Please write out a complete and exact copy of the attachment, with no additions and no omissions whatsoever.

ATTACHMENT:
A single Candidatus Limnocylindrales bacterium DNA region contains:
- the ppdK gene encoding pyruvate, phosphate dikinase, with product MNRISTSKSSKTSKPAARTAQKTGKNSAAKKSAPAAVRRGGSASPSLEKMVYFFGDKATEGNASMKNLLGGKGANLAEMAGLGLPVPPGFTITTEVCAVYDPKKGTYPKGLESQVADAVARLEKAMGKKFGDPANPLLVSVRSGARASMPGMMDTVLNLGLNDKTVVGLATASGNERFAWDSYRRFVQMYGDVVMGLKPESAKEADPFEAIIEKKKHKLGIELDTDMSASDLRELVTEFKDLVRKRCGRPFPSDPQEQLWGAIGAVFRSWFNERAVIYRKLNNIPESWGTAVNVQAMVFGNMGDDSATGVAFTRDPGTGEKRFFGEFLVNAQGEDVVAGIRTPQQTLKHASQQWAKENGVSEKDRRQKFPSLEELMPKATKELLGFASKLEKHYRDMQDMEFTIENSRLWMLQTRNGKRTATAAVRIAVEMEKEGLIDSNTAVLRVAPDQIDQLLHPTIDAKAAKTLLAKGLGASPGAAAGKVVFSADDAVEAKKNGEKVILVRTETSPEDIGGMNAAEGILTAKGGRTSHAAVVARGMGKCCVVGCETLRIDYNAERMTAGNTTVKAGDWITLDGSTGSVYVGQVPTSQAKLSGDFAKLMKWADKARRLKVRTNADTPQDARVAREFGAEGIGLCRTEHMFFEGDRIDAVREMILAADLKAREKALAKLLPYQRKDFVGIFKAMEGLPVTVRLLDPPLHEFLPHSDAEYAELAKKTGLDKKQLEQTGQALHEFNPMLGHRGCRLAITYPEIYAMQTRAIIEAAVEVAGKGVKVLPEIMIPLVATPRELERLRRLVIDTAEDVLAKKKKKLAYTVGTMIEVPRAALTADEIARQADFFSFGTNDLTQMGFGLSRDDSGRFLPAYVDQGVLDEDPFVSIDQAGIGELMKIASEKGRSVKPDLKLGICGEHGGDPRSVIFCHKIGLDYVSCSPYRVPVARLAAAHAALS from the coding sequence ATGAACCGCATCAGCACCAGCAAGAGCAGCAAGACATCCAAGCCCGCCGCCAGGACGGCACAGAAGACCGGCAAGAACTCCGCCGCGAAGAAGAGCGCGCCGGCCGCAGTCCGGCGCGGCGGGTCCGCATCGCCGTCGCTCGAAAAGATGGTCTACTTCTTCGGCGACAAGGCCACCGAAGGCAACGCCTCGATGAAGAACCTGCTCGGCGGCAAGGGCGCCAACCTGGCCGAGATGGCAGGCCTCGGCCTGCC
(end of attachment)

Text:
A single Candidatus Limnocylindrales bacterium DNA region contains:
- the ppdK gene encoding pyruvate, phosphate dikinase, with product MNRISTSKSSKTSKPAARTAQKTGKNSAAKKSAPAAVRRGGSASPSLEKMVYFFGDKATEGNASMKNLLGGKGANLAEMAGLGLPVPPGFTITTEVCAVYDPKKGTYPKGLESQVADAVARLEKAMGKKFGDPANPLLVSVRSGARASMPGMMDTVLNLGLNDKTVVGLATASGNERFAWDSYRRFVQMYGDVVMGLKPESAKEADPFEAIIEKKKHKLGIELDTDMSASDLRELVTEFKDLVRKRCGRPFPSDPQEQLWGAIGAVFRSWFNERAVIYRKLNNIPESWGTAVNVQAMVFGNMGDDSATGVAFTRDPGTGEKRFFGEFLVNAQGEDVVAGIRTPQQTLKHASQQWAKENGVSEKDRRQKFPSLEELMPKATKELLGFASKLEKHYRDMQDMEFTIENSRLWMLQTRNGKRTATAAVRIAVEMEKEGLIDSNTAVLRVAPDQIDQLLHPTIDAKAAKTLLAKGLGASPGAAAGKVVFSADDAVEAKKNGEKVILVRTETSPEDIGGMNAAEGILTAKGGRTSHAAVVARGMGKCCVVGCETLRIDYNAERMTAGNTTVKAGDWITLDGSTGSVYVGQVPTSQAKLSGDFAKLMKWADKARRLKVRTNADTPQDARVAREFGAEGIGLCRTEHMFFEGDRIDAVREMILAADLKAREKALAKLLPYQRKDFVGIFKAMEGLPVTVRLLDPPLHEFLPHSDAEYAELAKKTGLDKKQLEQTGQALHEFNPMLGHRGCRLAITYPEIYAMQTRAIIEAAVEVAGKGVKVLPEIMIPLVATPRELERLRRLVIDTAEDVLAKKKKKLAYTVGTMIEVPRAALTADEIARQADFFSFGTNDLTQMGFGLSRDDSGRFLPAYVDQGVLDEDPFVSIDQAGIGELMKIASEKGRSVKPDLKLGICGEHGGDPRSVIFCHKIGLDYVSCSPYRVPVARLAAAHAALS from the coding sequence ATGAACCGCATCAGCACCAGCAAGAGCAGCAAGACATCCAAGCCCGCCGCCAGGACGGCACAGAAGACCGGCAAGAACTCCGCCGCGAAGAAGAGCGCGCCGGCCGCAGTCCGGCGCGGCGGGTCCGCATCGCCGTCGCTCGAAAAGATGGTCTACTTCTTCGGCGACAAGGCCACCGAAGGCAACGCCTCGATGAAGAACCTGCTCGGCGGCAAGGGCGCCAACCTGGCCGAGATGGCAGGCCTCGGCCTGCC